Lessons from Tomatoes: Growing, Pruning, and Fruiting!
The farm season is in full swing at Trapp Farm. Harvest days used to only bring in bags of lettuce and spinach, but now we are seeing yellow and green zucchini, spiky cucumbers, radishes, carrots, snow peas, and, one of my favorite summertime fruits: tomatoes! Yes, tomatoes are technically a fruit, and they signal the height of the summer season.
One of my weekly tasks that I look forward to most is trellising tomato plants. These little red fruits are grown in our greenhouse and are strung up using tomato clips and string connected to the ceiling. Indeterminate tomatoes, plants that continue to grow throughout the season, must be restrung as they climb higher and higher to support their growth. When I first came to the farm, each plant barely came up to my knees. A month and a half later, the cherry and roma tomatoes tower far beyond my reach! Being able to see how much each plant has grown over my time with Trapp Farm is especially rewarding, as I feel like I played a role in nurturing their climb to the sky.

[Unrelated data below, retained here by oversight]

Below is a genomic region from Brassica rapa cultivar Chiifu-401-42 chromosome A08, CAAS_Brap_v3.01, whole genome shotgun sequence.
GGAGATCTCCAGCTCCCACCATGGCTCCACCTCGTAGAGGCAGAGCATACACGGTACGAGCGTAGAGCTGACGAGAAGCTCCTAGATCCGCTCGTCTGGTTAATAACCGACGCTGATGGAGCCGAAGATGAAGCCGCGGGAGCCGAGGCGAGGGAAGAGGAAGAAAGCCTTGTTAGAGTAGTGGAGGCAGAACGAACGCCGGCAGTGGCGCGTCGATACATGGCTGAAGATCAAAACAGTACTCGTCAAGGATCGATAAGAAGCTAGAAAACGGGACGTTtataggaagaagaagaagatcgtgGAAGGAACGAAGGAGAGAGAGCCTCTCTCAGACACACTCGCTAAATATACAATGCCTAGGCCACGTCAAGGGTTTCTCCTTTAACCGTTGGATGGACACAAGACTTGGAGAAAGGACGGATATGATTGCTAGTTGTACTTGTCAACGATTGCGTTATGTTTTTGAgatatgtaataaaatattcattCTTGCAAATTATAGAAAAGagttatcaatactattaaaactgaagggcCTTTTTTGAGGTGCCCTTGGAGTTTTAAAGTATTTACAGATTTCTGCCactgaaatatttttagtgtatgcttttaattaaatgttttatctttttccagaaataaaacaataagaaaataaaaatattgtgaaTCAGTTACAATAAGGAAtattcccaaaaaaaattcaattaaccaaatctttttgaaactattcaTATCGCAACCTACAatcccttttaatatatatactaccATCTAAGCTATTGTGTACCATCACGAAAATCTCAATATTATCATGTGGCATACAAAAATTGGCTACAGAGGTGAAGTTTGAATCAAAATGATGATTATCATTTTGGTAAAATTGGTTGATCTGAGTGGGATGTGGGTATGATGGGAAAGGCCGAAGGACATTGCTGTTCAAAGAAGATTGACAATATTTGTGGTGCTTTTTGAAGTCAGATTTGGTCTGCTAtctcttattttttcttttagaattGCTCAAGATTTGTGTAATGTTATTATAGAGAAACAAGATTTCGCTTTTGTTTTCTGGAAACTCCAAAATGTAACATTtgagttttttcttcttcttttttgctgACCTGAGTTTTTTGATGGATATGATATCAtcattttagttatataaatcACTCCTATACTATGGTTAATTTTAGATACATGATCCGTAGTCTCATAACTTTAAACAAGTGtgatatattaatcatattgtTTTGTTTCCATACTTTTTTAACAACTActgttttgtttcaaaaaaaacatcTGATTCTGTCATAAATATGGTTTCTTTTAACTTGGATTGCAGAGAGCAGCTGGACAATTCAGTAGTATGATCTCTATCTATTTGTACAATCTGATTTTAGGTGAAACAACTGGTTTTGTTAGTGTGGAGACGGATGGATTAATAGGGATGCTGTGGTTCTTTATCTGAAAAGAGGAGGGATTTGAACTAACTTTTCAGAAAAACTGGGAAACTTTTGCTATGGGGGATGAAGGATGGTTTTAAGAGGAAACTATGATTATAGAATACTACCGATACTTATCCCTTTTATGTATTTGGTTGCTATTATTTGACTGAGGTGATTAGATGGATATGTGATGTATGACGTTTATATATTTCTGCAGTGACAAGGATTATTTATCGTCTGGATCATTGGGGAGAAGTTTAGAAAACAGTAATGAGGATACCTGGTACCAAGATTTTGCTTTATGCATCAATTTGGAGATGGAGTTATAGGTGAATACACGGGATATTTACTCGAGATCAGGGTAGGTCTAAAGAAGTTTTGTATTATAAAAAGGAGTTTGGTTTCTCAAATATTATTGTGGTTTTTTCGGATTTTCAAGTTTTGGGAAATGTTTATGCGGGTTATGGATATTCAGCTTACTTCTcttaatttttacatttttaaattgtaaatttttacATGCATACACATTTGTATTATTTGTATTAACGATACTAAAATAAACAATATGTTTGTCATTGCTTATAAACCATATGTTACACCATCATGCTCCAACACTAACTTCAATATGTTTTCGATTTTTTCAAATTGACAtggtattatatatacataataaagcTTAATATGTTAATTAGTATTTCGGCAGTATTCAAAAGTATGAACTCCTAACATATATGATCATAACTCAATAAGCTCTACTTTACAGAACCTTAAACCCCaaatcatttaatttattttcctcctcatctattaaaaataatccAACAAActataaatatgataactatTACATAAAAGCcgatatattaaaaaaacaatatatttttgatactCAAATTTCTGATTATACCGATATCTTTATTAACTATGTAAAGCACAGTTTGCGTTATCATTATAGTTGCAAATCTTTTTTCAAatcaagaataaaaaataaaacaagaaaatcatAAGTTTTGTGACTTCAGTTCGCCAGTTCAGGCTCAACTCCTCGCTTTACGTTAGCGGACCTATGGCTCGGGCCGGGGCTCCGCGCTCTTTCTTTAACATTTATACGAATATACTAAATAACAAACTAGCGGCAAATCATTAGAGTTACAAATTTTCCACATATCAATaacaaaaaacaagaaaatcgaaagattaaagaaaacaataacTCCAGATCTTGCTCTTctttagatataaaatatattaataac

Just like for the tomatoes, finding support is an important part of my own journey through life. As I grow and change, the people around me that I can lean on provide the structure I need to be the best version of myself. Without trellising, the tomato plants would fall to the ground and be stunted; without friends and family I would not be where I am today!
Another aspect of our weekly tomato care is pruning each plant. Pruning can be a tricky process, as I have to examine each plant to find errant growing ends and fresh suckers. These are bits of growth that happen beneath the growing tip (or top) of the tomato plant. Once found, these wandering ends are trimmed away to keep the plant from growing in areas it should not. Pruning works to focus the energy of the tomato plant into growing healthy fruit and to create gaps for airflow and sunlight which ward off bacteria or fungal growth.
As I prune the tomatoes, I am reminded of the importance of trimming away things in my own life that are taking energy away from more important goals. As someone who gets easily distracted, “suckers” can pop up in my life all the time. Spending time with the tomatoes helped me realize how important it is to focus my attention on the things that matter most and to let the sunlight in.
All of this work leads to a rewarding finish: the ripe, red tomato! Once each fruit turns from green to a blushing pink to a deep red, they are ready to be enjoyed. A ripe tomato fresh from the vine is a treat like none other will always taste like summer to me. My time spent with these plants has taught me many lessons, but most important of all is to enjoy the sweet fruits of hard labor.